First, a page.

Until the early 1950s, juggling was only practised by performers. Since then more and more people have begun juggling as a hobby. The International Jugglers’ Association began as a club for performing jugglers but soon had non-performers joined up and started attending the annual conventions.

As more amateurs around the world began to juggle as a hobby sport or pastime, they started meeting together regularly to practice and socialise in local groups. These groups formed into juggling clubs, and currently there are clubs for jugglers in almost every city and large town in the western world.

When juggling was practiced by professionals only, jugglers were secretive and possesive of their tricks and skills. Over the years the attitude has changed, and juggling has now become a major social activity for hundreds of thousands (or possibly millions) of people all over the world who are more than happy to share their skills and encourage others to join in. This more open approach, and the fact that basic juggling is not that difficult to learn, has made juggling into an activity that almost anyone can participate in. There are many reasons why someone may learn to juggle. These include:

  • It is fun to learn and fun to teach
  • It looks impressive even if you aren’t very good at it… great for showing off!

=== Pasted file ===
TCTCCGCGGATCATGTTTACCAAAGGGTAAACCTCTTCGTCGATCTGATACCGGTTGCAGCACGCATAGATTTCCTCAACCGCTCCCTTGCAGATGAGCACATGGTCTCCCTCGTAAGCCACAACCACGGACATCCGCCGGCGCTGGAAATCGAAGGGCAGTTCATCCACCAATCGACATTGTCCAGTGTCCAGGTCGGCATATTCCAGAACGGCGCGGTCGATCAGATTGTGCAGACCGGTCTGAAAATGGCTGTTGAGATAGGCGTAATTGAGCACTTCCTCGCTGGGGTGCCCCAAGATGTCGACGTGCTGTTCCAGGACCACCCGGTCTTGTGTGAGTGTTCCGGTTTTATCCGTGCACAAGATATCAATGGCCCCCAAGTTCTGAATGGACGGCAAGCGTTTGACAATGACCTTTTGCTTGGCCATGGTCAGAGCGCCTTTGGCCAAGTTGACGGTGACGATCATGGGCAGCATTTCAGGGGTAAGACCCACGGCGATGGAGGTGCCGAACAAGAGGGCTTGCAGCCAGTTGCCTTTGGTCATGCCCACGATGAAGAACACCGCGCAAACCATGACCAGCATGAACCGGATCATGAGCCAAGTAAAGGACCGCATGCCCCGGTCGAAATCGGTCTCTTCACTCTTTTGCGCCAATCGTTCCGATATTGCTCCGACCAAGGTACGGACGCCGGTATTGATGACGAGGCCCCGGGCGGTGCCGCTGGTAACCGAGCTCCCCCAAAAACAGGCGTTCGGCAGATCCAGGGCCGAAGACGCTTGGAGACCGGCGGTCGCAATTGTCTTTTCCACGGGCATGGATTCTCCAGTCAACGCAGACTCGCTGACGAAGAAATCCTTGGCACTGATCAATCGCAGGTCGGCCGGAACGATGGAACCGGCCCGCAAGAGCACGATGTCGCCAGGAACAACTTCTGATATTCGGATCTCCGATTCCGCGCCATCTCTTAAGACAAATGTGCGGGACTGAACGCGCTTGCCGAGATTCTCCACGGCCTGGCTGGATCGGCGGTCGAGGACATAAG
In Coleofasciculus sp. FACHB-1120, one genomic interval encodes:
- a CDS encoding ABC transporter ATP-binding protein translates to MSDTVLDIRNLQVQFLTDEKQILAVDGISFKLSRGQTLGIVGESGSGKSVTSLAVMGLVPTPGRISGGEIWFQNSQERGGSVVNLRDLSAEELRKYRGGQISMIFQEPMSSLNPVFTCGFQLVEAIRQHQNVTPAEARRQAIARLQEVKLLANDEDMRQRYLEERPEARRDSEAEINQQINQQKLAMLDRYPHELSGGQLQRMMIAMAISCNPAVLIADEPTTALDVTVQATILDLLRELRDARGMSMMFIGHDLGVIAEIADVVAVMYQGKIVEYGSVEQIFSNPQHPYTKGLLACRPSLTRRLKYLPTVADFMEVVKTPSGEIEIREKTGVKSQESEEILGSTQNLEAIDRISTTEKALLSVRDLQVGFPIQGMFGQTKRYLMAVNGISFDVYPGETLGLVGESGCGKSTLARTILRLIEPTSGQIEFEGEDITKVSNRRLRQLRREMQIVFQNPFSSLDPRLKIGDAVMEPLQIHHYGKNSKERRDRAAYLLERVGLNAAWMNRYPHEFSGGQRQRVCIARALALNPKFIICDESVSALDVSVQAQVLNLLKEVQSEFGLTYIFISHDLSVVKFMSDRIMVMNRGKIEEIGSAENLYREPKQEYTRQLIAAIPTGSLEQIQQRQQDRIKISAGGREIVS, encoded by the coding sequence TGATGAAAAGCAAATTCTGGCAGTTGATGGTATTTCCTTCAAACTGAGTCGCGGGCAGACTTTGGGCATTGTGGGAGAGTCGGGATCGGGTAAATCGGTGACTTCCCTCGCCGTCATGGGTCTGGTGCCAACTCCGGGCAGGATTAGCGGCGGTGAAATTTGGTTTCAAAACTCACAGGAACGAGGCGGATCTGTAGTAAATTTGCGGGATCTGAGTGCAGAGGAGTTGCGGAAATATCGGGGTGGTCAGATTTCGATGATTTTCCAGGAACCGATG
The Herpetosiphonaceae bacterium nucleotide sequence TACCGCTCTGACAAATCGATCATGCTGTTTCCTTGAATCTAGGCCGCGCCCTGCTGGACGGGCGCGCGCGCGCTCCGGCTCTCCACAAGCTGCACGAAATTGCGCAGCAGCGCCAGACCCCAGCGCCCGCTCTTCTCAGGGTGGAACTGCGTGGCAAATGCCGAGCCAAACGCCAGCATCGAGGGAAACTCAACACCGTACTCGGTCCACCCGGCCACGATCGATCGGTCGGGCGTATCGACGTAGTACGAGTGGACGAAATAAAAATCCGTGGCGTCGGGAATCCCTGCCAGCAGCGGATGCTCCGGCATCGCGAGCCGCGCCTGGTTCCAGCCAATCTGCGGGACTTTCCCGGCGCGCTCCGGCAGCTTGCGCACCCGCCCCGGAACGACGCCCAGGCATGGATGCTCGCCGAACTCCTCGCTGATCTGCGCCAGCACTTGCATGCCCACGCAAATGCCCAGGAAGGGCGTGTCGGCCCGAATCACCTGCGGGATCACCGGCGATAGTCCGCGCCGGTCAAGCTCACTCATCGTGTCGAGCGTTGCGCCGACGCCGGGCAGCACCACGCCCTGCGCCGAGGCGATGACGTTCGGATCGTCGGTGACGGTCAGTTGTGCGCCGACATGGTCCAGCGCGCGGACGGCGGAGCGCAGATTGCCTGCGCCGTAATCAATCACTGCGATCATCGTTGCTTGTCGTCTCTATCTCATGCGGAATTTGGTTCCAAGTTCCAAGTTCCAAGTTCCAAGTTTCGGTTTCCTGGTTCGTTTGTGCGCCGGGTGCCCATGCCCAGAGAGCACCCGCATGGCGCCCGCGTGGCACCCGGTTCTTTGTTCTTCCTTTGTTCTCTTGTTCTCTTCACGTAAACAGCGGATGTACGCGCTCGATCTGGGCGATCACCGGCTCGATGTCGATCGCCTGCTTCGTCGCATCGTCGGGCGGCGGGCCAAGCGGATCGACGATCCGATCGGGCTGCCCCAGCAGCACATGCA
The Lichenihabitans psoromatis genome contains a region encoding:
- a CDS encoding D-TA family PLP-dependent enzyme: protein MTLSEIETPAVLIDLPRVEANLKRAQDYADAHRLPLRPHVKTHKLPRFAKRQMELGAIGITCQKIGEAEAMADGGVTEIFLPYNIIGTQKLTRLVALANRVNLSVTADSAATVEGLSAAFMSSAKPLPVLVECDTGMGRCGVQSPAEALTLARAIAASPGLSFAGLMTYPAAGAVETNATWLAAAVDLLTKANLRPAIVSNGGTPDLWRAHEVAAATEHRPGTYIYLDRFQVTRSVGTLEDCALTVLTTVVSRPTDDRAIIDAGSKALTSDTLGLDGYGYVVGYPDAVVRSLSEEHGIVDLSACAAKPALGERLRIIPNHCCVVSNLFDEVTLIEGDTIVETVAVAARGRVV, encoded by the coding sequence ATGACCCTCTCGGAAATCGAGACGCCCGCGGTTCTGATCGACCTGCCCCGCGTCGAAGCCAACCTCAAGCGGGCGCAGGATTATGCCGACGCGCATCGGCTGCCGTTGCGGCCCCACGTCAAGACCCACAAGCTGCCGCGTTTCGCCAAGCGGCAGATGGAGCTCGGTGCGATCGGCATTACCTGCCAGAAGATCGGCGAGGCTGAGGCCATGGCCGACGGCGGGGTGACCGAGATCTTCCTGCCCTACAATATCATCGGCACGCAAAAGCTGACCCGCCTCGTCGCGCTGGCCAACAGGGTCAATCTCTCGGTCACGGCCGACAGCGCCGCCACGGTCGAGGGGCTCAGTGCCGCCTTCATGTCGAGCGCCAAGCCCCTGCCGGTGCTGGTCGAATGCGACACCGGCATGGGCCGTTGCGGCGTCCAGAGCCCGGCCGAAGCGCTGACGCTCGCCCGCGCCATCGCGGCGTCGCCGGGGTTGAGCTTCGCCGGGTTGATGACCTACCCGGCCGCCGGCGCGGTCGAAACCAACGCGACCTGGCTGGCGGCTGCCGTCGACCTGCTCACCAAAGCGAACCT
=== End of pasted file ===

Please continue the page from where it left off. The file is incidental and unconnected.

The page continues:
• It can help relieve stress
  • While it is initially easy to pick up, juggling is challenging and no matter how good you get there is always more to learn
  • It can help improve reflexes and hand-eye coordination
  • It has been “proven” to increase the size of your brain
  • Some jugglers claim it makes them more attractive to the opposite sex
  • It can be used to keep fit (often combined with jogging,which is called joggling)
  • It can be a great icebreaker at parties

The majority of hobby jugglers can be split into one of two groups. The first are those who learned to juggle at university or college juggling clubs. These people are often mathematicians, scientists and computer programmers. They like juggling because it can be very structured and it can be analysed and modeled easily by maths and physics. Juggling has established itself as a very useful model for researchers studying motor skills and learning techniques. The second group are from the counter culture or alternative culture scene. They enjoy juggling because, while it can be very structured, it can also be as free as you want it to be, with a virtually infinite scope for individual personal expression. Fire juggling is a common appeal.

Since the 1970s, “Juggling For the Complete Klutz”, a book by John Cassidy that is sold with a set of three beanbags attached, has probably introduced juggling to more people than any other single source. Another reason for the increase of people who can juggle is that many businesses and schools have employed professional workshop leaders to teach various circus skills.

Modern Juggling Culture